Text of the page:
While we’ve posted several times on this issue (see here for example), it remains both important and intriguing because courts continue to come down on both sides of the issue.  To start, let’s compare Troutt v. Novartis Pharms. Corp., 2013 U.S. Dist. LEXIS 102135 (M.D. Fla. Jul. 22, 2013) and Prather v. Organon USA, Inc. (In re Nuvaring Prods. Liab. Litig.), 2013 U.S. Dist. LEXIS 99734 (E.D. Mo. Jul. 12, 2013).  Hmmm.  One decision from Florida and one decision from Missouri.  Can you guess which one we like better?

Continue Reading A Little Love for the Garden State

Today we discuss the second summary judgment decision entered in the pelvic mesh MDL bellwether cases.  Stay tuned for a Daubert decision coming soon.  And again, these posts come solely from the Dechert side of the blog.

This summary judgment ruling can be found at In re: Bard, Inc. Pelvic Repair Sys. Prods. Liab. Litig., MDL No. 2187, 2:11-cv-01224, 2013 U.S. Dist. LEXIS 78052 (S.D.W.V. June 4, 2013).  Not surprisingly, since we are talking about the same MDL and same bellwether pool, today’s case and yesterday’s case bear some striking similarities.  To begin with, we are dealing with the same product — Avaulta Plus Biosynthetic Support System – and essentially the same challenges to plaintiff’s claims and to defendant’s affirmative defenses.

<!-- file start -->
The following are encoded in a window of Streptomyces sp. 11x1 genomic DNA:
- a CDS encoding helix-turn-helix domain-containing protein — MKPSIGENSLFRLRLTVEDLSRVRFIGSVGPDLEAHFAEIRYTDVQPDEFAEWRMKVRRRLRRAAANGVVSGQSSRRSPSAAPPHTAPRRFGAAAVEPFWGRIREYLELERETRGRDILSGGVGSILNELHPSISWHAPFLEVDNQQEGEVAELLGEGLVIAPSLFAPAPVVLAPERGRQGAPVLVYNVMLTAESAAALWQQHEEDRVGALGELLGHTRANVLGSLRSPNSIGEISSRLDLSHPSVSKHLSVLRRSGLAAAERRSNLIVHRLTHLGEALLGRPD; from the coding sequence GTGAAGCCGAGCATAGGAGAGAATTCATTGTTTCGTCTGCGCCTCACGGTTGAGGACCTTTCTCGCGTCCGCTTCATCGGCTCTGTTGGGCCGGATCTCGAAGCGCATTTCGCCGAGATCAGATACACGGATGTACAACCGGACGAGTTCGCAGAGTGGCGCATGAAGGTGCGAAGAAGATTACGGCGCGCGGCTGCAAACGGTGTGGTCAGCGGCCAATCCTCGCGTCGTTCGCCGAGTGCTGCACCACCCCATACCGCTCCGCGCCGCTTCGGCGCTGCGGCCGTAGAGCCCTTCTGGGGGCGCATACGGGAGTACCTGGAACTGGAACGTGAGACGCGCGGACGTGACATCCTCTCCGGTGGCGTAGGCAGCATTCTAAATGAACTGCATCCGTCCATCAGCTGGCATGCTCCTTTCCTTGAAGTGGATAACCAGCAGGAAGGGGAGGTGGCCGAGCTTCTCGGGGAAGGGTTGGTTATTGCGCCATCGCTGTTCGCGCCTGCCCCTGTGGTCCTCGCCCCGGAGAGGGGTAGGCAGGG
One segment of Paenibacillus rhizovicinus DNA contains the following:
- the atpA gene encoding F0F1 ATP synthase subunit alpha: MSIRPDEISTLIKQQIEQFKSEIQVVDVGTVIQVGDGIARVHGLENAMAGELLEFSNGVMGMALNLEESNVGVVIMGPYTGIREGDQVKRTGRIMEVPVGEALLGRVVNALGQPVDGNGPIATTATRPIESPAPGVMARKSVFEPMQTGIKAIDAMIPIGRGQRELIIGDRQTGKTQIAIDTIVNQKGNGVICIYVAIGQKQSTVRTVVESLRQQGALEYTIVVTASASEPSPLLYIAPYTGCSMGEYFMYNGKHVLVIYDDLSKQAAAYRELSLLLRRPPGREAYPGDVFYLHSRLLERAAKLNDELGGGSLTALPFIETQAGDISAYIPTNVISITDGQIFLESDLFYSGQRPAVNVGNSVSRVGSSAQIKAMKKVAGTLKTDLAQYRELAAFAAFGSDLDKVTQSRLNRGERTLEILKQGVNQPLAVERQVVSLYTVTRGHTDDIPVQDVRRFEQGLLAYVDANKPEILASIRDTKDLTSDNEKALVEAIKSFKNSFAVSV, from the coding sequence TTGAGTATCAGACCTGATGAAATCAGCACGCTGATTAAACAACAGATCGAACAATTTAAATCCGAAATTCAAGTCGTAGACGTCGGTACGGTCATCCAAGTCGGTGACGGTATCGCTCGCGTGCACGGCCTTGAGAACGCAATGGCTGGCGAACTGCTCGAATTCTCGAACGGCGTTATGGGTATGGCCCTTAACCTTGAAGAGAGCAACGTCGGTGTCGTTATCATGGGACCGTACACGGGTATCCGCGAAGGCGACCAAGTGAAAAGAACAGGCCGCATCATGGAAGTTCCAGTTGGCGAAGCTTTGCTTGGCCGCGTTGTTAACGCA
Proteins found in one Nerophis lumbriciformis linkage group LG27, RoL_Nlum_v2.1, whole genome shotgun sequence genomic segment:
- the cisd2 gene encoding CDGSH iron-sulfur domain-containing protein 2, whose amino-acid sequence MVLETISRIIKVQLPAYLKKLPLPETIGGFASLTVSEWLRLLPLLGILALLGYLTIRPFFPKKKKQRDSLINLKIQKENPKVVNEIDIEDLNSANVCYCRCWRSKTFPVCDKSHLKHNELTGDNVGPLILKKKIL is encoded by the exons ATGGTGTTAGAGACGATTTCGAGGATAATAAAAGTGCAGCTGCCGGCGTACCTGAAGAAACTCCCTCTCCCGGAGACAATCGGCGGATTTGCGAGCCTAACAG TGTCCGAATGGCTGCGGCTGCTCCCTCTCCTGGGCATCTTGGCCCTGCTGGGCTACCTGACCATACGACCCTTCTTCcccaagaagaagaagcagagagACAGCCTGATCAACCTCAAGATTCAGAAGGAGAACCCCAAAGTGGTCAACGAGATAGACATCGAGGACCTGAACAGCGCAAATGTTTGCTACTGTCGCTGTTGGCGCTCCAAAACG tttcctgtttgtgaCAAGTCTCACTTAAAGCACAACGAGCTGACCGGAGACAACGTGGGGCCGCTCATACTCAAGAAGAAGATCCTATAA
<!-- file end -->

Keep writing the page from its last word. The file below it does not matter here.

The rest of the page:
And, many of the rulings were the same.  Summary judgment granted on plaintiff’s manufacturing defect claims (no evidence of deviation from a standard or specification), Id. at *8-14, warranty claims (no privity), id. at *24-25, and negligent inspection, marketing, packaging and selling claim (no opposition).  Id. at *25.  The court’s rulings on plaintiff’s motion for summary judgment as to defendant’s affirmative defenses were nearly identical as well.  Id. at *25-35.

There are, however, two aspects of today’s case that we thought merited separate treatment. The first is an interesting choice of law twist and the second is a different result on failure to warn.